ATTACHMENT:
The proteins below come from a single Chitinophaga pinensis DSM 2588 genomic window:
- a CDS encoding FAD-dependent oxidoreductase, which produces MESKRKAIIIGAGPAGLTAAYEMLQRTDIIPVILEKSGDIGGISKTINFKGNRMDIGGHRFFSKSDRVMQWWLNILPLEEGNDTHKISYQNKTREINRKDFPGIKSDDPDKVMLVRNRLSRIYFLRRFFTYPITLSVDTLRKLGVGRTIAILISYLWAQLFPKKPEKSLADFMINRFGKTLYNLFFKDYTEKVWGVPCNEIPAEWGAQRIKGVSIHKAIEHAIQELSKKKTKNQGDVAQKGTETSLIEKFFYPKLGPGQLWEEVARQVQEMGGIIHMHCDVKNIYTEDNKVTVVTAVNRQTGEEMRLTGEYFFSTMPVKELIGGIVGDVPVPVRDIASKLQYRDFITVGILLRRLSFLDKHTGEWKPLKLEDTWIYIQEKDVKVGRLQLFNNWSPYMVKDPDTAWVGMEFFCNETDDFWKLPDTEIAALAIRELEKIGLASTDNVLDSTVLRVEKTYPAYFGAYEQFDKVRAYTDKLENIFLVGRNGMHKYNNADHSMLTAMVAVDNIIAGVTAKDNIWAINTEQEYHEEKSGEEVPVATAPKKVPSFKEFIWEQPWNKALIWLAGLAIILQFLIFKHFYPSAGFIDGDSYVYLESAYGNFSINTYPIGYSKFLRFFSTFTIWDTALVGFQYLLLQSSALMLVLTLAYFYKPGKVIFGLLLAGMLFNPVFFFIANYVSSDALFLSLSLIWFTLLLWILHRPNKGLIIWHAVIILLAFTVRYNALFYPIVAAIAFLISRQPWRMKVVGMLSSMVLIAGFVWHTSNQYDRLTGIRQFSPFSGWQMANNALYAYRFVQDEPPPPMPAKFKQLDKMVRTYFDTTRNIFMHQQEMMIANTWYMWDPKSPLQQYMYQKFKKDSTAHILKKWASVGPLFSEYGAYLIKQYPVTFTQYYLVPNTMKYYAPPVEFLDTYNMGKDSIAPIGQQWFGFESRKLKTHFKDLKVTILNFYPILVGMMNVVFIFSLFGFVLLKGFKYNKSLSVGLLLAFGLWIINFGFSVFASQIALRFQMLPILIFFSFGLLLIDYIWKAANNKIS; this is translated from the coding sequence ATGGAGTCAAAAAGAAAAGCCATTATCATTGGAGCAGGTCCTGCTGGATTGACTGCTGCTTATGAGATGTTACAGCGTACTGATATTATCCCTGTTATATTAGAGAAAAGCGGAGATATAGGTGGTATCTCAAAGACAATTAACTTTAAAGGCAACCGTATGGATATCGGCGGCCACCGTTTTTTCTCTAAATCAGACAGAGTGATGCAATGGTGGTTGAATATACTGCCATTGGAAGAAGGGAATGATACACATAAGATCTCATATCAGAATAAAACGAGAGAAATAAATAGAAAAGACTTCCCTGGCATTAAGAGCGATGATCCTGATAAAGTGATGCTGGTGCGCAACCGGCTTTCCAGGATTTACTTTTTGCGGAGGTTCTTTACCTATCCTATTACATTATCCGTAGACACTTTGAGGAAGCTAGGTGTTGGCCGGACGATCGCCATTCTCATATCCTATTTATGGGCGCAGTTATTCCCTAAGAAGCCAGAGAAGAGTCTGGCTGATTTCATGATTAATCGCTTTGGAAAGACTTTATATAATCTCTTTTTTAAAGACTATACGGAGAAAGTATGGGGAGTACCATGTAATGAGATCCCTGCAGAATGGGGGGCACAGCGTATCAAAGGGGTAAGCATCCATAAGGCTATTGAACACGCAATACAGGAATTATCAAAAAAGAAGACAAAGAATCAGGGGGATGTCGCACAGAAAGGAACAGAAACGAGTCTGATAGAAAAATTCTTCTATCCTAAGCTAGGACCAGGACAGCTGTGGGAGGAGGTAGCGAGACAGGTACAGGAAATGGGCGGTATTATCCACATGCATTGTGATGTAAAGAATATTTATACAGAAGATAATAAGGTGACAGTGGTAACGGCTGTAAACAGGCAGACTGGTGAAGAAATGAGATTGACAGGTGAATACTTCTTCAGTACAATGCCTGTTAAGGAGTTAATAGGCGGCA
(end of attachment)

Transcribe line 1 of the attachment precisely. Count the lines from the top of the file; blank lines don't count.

The proteins below come from a single Chitinophaga pinensis DSM 2588 genomic window: